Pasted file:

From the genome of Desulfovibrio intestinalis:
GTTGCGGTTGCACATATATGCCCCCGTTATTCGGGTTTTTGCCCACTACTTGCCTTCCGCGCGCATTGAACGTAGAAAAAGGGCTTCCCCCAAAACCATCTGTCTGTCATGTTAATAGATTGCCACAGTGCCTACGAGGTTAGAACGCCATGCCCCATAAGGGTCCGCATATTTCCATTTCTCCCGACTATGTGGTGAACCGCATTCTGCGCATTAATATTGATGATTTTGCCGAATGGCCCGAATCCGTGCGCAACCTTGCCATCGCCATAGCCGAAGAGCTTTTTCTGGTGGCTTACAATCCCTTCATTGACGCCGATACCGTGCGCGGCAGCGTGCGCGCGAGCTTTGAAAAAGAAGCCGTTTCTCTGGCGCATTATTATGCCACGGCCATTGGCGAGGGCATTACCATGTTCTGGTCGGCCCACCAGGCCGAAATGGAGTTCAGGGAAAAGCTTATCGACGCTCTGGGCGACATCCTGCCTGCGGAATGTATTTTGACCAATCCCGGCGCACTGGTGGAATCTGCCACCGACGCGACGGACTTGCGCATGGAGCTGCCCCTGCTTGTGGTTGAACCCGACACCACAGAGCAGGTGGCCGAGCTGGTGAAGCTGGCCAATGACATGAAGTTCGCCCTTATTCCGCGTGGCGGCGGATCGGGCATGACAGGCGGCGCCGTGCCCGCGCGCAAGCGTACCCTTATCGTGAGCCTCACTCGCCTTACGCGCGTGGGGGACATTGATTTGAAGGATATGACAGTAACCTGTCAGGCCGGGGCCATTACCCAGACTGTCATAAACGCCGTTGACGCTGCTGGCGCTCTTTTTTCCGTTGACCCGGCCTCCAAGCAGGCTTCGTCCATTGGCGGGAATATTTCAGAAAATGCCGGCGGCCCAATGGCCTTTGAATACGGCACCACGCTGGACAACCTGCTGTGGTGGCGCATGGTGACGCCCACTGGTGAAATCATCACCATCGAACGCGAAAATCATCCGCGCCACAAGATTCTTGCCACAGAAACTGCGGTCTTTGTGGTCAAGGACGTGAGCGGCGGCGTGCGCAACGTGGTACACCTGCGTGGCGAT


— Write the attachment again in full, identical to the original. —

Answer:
From the genome of Desulfovibrio intestinalis:
GTTGCGGTTGCACATATATGCCCCCGTTATTCGGGTTTTTGCCCACTACTTGCCTTCCGCGCGCATTGAACGTAGAAAAAGGGCTTCCCCCAAAACCATCTGTCTGTCATGTTAATAGATTGCCACAGTGCCTACGAGGTTAGAACGCCATGCCCCATAAGGGTCCGCATATTTCCATTTCTCCCGACTATGTGGTGAACCGCATTCTGCGCATTAATATTGATGATTTTGCCGAATGGCCCGAATCCGTGCGCAACCTTGCCATCGCCATAGCCGAAGAGCTTTTTCTGGTGGCTTACAATCCCTTCATTGACGCCGATACCGTGCGCGGCAGCGTGCGCGCGAGCTTTGAAAAAGAAGCCGTTTCTCTGGCGCATTATTATGCCACGGCCATTGGCGAGGGCATTACCATGTTCTGGTCGGCCCACCAGGCCGAAATGGAGTTCAGGGAAAAGCTTATCGACGCTCTGGGCGACATCCTGCCTGCGGAATGTATTTTGACCAATCCCGGCGCACTGGTGGAATCTGCCACCGACGCGACGGACTTGCGCATGGAGCTGCCCCTGCTTGTGGTTGAACCCGACACCACAGAGCAGGTGGCCGAGCTGGTGAAGCTGGCCAATGACATGAAGTTCGCCCTTATTCCGCGTGGCGGCGGATCGGGCATGACAGGCGGCGCCGTGCCCGCGCGCAAGCGTACCCTTATCGTGAGCCTCACTCGCCTTACGCGCGTGGGGGACATTGATTTGAAGGATATGACAGTAACCTGTCAGGCCGGGGCCATTACCCAGACTGTCATAAACGCCGTTGACGCTGCTGGCGCTCTTTTTTCCGTTGACCCGGCCTCCAAGCAGGCTTCGTCCATTGGCGGGAATATTTCAGAAAATGCCGGCGGCCCAATGGCCTTTGAATACGGCACCACGCTGGACAACCTGCTGTGGTGGCGCATGGTGACGCCCACTGGTGAAATCATCACCATCGAACGCGAAAATCATCCGCGCCACAAGATTCTTGCCACAGAAACTGCGGTCTTTGTGGTCAAGGACGTGAGCGGCGGCGTGCGCAACGTGGTACACCTGCGTGGCGAT